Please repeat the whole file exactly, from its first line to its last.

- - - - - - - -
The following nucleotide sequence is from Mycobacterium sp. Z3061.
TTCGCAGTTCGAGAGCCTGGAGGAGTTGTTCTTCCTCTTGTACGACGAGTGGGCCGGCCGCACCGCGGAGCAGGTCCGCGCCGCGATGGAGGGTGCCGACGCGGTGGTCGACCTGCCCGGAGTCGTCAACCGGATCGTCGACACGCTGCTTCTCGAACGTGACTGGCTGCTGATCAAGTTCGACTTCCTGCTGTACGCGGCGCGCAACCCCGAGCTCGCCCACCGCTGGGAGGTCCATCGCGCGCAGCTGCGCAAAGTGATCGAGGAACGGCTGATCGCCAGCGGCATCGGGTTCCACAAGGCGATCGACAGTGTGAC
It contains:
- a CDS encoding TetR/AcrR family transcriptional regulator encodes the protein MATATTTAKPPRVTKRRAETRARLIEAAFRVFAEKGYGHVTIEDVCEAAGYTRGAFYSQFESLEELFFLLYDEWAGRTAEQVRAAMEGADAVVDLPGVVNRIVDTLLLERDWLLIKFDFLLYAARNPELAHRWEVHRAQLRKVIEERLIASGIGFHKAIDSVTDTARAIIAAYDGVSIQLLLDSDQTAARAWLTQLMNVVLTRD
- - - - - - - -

The following nucleotide sequence is from Mycobacterium sp. Z3061.
TTCGCAGTTCGAGAGCCTGGAGGAGTTGTTCTTCCTCTTGTACGACGAGTGGGCCGGCCGCACCGCGGAGCAGGTCCGCGCCGCGATGGAGGGTGCCGACGCGGTGGTCGACCTGCCCGGAGTCGTCAACCGGATCGTCGACACGCTGCTTCTCGAACGTGACTGGCTGCTGATCAAGTTCGACTTCCTGCTGTACGCGGCGCGCAACCCCGAGCTCGCCCACCGCTGGGAGGTCCATCGCGCGCAGCTGCGCAAAGTGATCGAGGAACGGCTGATCGCCAGCGGCATCGGGTTCCACAAGGCGATCGACAGTGTGAC
It contains:
- a CDS encoding TetR/AcrR family transcriptional regulator encodes the protein MATATTTAKPPRVTKRRAETRARLIEAAFRVFAEKGYGHVTIEDVCEAAGYTRGAFYSQFESLEELFFLLYDEWAGRTAEQVRAAMEGADAVVDLPGVVNRIVDTLLLERDWLLIKFDFLLYAARNPELAHRWEVHRAQLRKVIEERLIASGIGFHKAIDSVTDTARAIIAAYDGVSIQLLLDSDQTAARAWLTQLMNVVLTRD